10th Jun 2016
Research by the Institute of Customer Service conducted among 1,000 consumers suggests that UK organisations have a hard task persuading customers to trust them in the wake of recent hacks.
“Acceptance of the inevitability of cyber attacks may be a reality, but British consumers have become increasingly concerned about the way organisations use customer data and protect it, once a breach has happened,” says Jo Causon, the Institute’s chief executive.
Increasingly, customers want to know how brands will respond if they are hacked. For that reason, Causon advises that organisations should deliver a reassuring and detailed outline of their cyber defences. This can help brands set themselves apart from the competition and secure customers long-term.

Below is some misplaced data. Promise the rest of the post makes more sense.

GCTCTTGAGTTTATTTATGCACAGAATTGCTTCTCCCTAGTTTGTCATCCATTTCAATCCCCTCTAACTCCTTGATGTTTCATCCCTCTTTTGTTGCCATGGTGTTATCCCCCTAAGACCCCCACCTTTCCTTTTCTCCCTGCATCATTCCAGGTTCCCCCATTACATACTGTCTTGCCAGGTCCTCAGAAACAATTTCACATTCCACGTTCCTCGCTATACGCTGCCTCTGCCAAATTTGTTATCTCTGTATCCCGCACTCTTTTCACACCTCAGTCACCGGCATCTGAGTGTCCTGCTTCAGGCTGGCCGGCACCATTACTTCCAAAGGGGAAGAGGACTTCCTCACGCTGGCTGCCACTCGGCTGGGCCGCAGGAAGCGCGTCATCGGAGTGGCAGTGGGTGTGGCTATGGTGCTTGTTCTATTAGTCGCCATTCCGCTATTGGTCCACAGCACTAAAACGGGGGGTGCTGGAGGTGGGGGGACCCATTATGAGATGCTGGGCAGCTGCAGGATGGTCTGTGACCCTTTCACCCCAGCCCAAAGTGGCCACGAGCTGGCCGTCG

If a hack occurs, research found that customers’ top demand is for clarification that a new security programme has been installed (27%), while 9% want notification of an updated security policy and 6% want personal phone calls updating them about the situation.
Because 81% of respondents believe that any employee in an organisation should be able to inform them about data security policy and 76% admit they should, personally, be better informed about how to protect their personal information, Causon argues that all employees who may come into contact with a consumer need to be fully prepared.
“We have already seen how a company’s share price can be affected by an attack, but the way it is handled from a customer service perspective is what will have the biggest impact on the long-term financial health of a business,” she explains. “Transparency, speed of notification and consistent communication will be crucial if businesses are to regain the trust that will be lost from having customer data compromised.”